Roshan Ara Garden tomb, Pic Source: Author
Roshan Ara Garden tomb, Pic Source: Author

Roshanāra Bagh- The Resting abode of the Princess: A few pages of a recently found poetic collection of Khairullah Muhandis mentioned the details of the Garden, which included a pool, an unique Aaina Khana (Mirror House) with it’s astonishing features, and Khairullah has written about them in detail. Roshanara’s burial itself was one of a kind.
Roshanara founded the Garden around 1650 AD at the same time when her father was founding the city of Shahjahanabad. Though some scholars consider the date of construction in 1664 AD because at that time she was not solvent enough to build a garden like that.
She built several buildings and canals in the garden obliterated by the Britishers. The entombment of Begum Roshanara lies in the middle of the Roshanāra’s garden with marble lattice screens (intricately carved jails) and a hall, which has apartments with arched openings known as Baradari meaning open pavilion. The British were fascinated with this garden tomb as it was an appropriate and beautiful retreat for them during the Delhi summers. In 1875, Cracroft, the Commissioner of Delhi significantly altered the garden by demolishing all the buildings except the Baradari and the northern gateway, which still exists along with the dilapidated eastern tank.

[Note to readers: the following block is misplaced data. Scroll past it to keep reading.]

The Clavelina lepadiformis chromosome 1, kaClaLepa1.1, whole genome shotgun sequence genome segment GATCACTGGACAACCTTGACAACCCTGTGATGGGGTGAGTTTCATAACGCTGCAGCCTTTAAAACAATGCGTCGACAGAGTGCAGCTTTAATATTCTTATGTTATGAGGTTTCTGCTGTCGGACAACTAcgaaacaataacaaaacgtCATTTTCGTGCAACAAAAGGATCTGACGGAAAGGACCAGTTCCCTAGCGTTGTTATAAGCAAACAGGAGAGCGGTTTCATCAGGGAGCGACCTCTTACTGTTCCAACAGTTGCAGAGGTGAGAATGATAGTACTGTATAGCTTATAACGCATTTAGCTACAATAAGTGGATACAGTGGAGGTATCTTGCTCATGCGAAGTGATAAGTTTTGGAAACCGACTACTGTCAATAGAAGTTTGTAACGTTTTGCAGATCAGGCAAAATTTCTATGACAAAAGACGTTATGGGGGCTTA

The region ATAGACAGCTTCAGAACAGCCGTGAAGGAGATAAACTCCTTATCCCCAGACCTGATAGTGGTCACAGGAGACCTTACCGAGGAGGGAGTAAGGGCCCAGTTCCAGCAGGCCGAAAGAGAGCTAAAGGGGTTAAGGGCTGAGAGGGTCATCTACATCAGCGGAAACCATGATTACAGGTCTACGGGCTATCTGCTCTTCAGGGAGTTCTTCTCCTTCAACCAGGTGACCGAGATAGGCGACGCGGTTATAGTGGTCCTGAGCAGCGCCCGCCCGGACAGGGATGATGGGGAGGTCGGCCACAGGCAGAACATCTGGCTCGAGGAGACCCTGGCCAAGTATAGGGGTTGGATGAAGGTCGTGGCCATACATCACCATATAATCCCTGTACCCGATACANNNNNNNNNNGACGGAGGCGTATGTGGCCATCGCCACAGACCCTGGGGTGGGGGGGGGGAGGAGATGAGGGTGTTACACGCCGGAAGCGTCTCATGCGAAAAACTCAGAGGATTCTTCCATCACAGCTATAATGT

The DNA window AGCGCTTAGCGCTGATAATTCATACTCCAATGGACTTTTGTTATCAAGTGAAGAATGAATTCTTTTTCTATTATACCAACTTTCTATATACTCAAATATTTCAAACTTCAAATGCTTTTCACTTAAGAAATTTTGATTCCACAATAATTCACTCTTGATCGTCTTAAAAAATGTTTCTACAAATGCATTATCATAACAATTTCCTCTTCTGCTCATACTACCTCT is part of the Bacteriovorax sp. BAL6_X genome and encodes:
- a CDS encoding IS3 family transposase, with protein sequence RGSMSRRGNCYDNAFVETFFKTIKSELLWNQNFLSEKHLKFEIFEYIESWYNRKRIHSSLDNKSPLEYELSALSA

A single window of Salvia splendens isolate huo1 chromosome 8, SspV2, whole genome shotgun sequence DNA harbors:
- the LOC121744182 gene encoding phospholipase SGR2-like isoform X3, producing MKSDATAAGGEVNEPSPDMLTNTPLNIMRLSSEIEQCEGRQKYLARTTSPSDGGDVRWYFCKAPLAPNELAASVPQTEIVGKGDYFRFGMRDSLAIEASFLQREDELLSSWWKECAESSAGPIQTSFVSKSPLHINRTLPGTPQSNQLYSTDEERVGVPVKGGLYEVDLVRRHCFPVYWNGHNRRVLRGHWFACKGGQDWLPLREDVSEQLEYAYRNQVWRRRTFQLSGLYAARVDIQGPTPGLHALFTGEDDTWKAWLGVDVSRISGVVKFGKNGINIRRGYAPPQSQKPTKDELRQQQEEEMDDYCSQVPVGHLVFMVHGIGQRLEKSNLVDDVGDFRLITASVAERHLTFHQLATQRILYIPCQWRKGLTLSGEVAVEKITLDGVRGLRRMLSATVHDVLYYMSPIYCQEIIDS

Carved Jalis, and Marble pillars of Roshan Ara tomb, Roshan Ara Bagh, Pic Source: Author
Roshan Ara Garden, Pic Source: Author

Roshanāra Club: The British, bureaucrats and the emerging Indian elite settling down in Civil Lines, joined hands in 1922 to form the Roshanara Club on the western side of the garden. In 1922, Rai Bahadur Amba Prasad, Sir Sobha Singh, R.E. Grant Govan a Delhi-based British industrialist. Lala Nanakchand Jhalani, P. Mukherjee, Nawab Mohd. Jamshed Ali Khan, G.A.Ball, Lala Ram Kishore, Capt.A.G.Puech, Imre Schwaicer, R.R. Skinner, Sardar Jaidev Singh, H.M.Mehta, Sh Mohd.Faridudsin Rais, Nawab Mohd. Mukarram Ali Khan and Vijya Aanand of Vizianagram founded a European club called Roshanara Club. Roshanara Club Ltd. was established on 15 August 1922. The hall’s interior at the club is still beautifully decorated with paintings on the hall’s ceilings. Surrounded by dry fountains on all sides, the roof of the Baradari has small chambers on the corners, which are artistically domed, giving an elegant sight to the club members and visitors.

Pic Source: Author

Birthplace of the Board of Control for Cricket in India (BCCI).
In 1918 a Cricket ground was constructed by Delhi Municipality on the eastern side of the garden named after Colonel H.C. Baden Deputy Commissioner of Delhi known as Baden Pavilion consists of two rooms, two bathrooms and a pavilion before the cricket ground.
Since 1927 first-class cricket has been played at the Roshanara Club Ground. The club is considered the birthplace of the Board of Control for Cricket in India (BCCI)the wealthiest cricket governing body in the world. Post Independence cricket administrators gathered in front of an old fireplace and agreed to create a board for control of cricket in India. notably, one of the founding members of the Roshanara Club Raymond Eustace Grant Govan better known as R.E. Grant Govan was also the first President of the Board of Control for Cricket in India (BCCI).

Muhib Khan

Muhib Khan is a post graduate student of History at CDEAMU. He is also a founder of  social media handle, dehlidarvesh that aims to document lesser known Heritage of India.